Cited Article

Defining "Willful" Remuneration: How Bryan v. United States Affects the Scienter Requirement of the Medicare/Medicaid Anti-kickback Statute, Note


Robb De Graw

Case Citation

State v. Harden, 938 So. 2d 480 (Fla. 2006)


Holding that an “[i]ndictment alleging defendants violated Fla. Stat. § 409.920(2)(e) (2000), the "anti-kickback" provision of the Florida Medicaid fraud statute, was properly dismissed because § 409.920(2)(e) was impliedly preempted by federal legislation and therefore was unconstitutional under the Supremacy Clause.”

Citing Quote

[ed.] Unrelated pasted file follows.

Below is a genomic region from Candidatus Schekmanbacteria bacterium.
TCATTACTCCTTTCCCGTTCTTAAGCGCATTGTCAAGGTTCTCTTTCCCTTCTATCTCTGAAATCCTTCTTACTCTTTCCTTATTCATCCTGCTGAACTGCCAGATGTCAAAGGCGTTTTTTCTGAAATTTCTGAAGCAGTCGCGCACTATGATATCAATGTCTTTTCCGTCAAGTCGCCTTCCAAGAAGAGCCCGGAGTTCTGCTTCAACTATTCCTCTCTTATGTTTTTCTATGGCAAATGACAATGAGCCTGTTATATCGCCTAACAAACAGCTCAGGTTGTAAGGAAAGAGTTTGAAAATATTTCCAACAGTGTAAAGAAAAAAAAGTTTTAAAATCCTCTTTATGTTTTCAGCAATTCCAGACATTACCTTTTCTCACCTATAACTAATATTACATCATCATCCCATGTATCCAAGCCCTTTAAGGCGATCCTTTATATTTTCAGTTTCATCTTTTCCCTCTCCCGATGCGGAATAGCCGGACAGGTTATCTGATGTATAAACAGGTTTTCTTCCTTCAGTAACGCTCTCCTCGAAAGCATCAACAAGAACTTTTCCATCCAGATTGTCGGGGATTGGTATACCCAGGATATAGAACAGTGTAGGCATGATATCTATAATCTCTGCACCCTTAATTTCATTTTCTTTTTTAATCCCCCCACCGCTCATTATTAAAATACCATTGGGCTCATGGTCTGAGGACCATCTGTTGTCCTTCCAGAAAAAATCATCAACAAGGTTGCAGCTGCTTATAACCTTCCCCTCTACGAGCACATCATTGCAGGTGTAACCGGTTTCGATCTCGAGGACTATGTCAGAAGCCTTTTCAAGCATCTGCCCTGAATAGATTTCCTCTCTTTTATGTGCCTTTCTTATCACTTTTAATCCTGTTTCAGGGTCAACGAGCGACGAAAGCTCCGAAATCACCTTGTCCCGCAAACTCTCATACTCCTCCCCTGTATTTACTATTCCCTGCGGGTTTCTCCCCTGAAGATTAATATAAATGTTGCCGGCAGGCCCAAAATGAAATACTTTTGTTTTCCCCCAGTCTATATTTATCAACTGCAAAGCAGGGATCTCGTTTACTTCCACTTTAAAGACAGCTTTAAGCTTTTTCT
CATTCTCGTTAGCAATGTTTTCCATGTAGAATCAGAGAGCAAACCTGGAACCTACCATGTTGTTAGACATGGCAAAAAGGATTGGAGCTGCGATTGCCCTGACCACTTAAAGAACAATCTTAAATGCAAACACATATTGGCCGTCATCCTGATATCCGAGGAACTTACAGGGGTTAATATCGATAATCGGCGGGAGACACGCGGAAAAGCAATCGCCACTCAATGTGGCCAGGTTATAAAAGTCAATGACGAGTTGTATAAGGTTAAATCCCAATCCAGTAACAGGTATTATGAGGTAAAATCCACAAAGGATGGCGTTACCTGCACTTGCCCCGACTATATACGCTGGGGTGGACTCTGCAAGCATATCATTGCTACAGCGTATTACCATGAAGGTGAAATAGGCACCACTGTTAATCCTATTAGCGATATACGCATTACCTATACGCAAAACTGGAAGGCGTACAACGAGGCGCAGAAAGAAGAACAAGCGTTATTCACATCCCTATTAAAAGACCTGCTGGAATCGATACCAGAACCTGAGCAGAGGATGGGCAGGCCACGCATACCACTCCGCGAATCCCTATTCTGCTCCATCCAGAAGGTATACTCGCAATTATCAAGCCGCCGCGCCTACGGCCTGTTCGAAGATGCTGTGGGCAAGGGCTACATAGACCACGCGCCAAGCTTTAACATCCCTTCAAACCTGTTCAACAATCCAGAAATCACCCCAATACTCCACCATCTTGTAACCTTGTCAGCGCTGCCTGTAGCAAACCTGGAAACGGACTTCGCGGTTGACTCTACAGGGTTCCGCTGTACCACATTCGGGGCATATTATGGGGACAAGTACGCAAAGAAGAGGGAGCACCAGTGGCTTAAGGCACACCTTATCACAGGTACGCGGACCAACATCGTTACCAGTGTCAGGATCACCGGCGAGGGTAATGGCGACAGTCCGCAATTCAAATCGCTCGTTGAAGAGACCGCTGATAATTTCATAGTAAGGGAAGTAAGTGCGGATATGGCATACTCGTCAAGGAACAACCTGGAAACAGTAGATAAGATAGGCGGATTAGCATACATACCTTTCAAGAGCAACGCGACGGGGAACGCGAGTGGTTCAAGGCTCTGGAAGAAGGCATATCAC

In contrast, the federal statute applies only to those acts that are performed "knowingly and willfully," which requires proof that "the defendant acted with an evil-meaning mind, that is to say, that he acted with knowledge that his conduct was unlawful." United States v. Starks, 157 F.3d 833, 838 (11th Cir. 1998) (quoting Bryan v. United States, 524 U.S. 184, 193, 118 S. Ct. 1939, 141 L. Ed. 2d 197 (1998) , in which a federal firearms trafficking law prohibited anyone from "willfully" violating the statutory provision that forbids dealing in firearms without a federal license). n8 n8 Prior to the Supreme Court's decision in Bryan, only the Ninth Circuit Court of Appeals had applied a heightened mens rea standard to the federal anti-kickback statute. See Hanlester Network v. Shalala, 51 F.3d 1390, 1400 (9th Cir. 1995) (construing "knowingly and willfully" as requiring defendants to know that the statute prohibits offering or paying remuneration to induce referrals and to engage in the prohibited conduct with the specific intent to disobey the law). Other circuits have interpreted "willfully" under a middle mens rea standard, which is consistent with the Supreme Court's subsequent decision in Bryan. See United States v. Davis, 132 F.3d 1092, 1094 (5th Cir. 1998) (approving jury instruction which informed jury that knowingly "means that the act was done voluntarily and intentionally, not because of mistake or accident"); United States v. Jain, 93 F.3d 436, 441 (8th Cir. 1996) (concluding that heightened mens rea standard of Medicare anti-kickback statute only required proof that defendant knew that his conduct was wrongful and not that he knew it violated "a known legal duty"); United States v. Neufeld, 908 F. Supp. 491, 496-97 (S.D. Ohio 1995) (declining to follow the Hanlester interpretation of "willfulness" as requiring knowledge of illegality). Commentators have predicted that the standard announced in Bryan will be followed by federal courts in anti-kickback prosecutions. See Robb De Graw, Note, Defining "Willful" Remuneration: How Bryan v. United States Affects the Scienter Requirement of the Medicare/Medicaid Anti-kickback Statute, 14 J.L. & Health 271 (1999-2000) . However, even after the decision in Bryan, the Tenth Circuit still applied the higher mens rea standard to an anti-kickback prosecution. See United States v. McClatchey, 217 F.3d 823 (10th Cir. 2000) (requiring proof of specific intent to violate the law). Thus, there is still some question as to the scienter requirement for a violation of the federal anti-kickback statute. In no cases, however, have the federal courts applied a negligence or inadvertence standard similar to that in Florida's statute.

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